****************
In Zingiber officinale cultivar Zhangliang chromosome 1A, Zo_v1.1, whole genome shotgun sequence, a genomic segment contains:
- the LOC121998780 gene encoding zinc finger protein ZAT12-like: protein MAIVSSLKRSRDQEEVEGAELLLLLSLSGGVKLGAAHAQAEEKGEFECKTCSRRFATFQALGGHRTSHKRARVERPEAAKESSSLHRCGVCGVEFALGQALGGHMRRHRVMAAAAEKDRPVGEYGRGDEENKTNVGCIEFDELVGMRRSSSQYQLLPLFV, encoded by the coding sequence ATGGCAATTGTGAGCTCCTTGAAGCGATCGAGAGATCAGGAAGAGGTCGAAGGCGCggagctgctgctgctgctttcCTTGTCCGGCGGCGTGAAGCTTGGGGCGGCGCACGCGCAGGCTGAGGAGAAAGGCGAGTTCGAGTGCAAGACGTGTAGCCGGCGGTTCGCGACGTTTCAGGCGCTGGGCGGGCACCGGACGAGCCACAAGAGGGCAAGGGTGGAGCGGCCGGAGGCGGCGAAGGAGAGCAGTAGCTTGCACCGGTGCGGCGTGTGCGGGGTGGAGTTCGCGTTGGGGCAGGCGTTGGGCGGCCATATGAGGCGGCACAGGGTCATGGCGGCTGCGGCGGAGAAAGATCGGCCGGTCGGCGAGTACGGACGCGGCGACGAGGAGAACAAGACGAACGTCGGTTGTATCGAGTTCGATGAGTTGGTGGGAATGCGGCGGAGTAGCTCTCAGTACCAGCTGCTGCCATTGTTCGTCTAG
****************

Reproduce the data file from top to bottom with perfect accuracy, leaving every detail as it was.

In Zingiber officinale cultivar Zhangliang chromosome 1A, Zo_v1.1, whole genome shotgun sequence, a genomic segment contains:
- the LOC121998780 gene encoding zinc finger protein ZAT12-like: protein MAIVSSLKRSRDQEEVEGAELLLLLSLSGGVKLGAAHAQAEEKGEFECKTCSRRFATFQALGGHRTSHKRARVERPEAAKESSSLHRCGVCGVEFALGQALGGHMRRHRVMAAAAEKDRPVGEYGRGDEENKTNVGCIEFDELVGMRRSSSQYQLLPLFV, encoded by the coding sequence ATGGCAATTGTGAGCTCCTTGAAGCGATCGAGAGATCAGGAAGAGGTCGAAGGCGCggagctgctgctgctgctttcCTTGTCCGGCGGCGTGAAGCTTGGGGCGGCGCACGCGCAGGCTGAGGAGAAAGGCGAGTTCGAGTGCAAGACGTGTAGCCGGCGGTTCGCGACGTTTCAGGCGCTGGGCGGGCACCGGACGAGCCACAAGAGGGCAAGGGTGGAGCGGCCGGAGGCGGCGAAGGAGAGCAGTAGCTTGCACCGGTGCGGCGTGTGCGGGGTGGAGTTCGCGTTGGGGCAGGCGTTGGGCGGCCATATGAGGCGGCACAGGGTCATGGCGGCTGCGGCGGAGAAAGATCGGCCGGTCGGCGAGTACGGACGCGGCGACGAGGAGAACAAGACGAACGTCGGTTGTATCGAGTTCGATGAGTTGGTGGGAATGCGGCGGAGTAGCTCTCAGTACCAGCTGCTGCCATTGTTCGTCTAG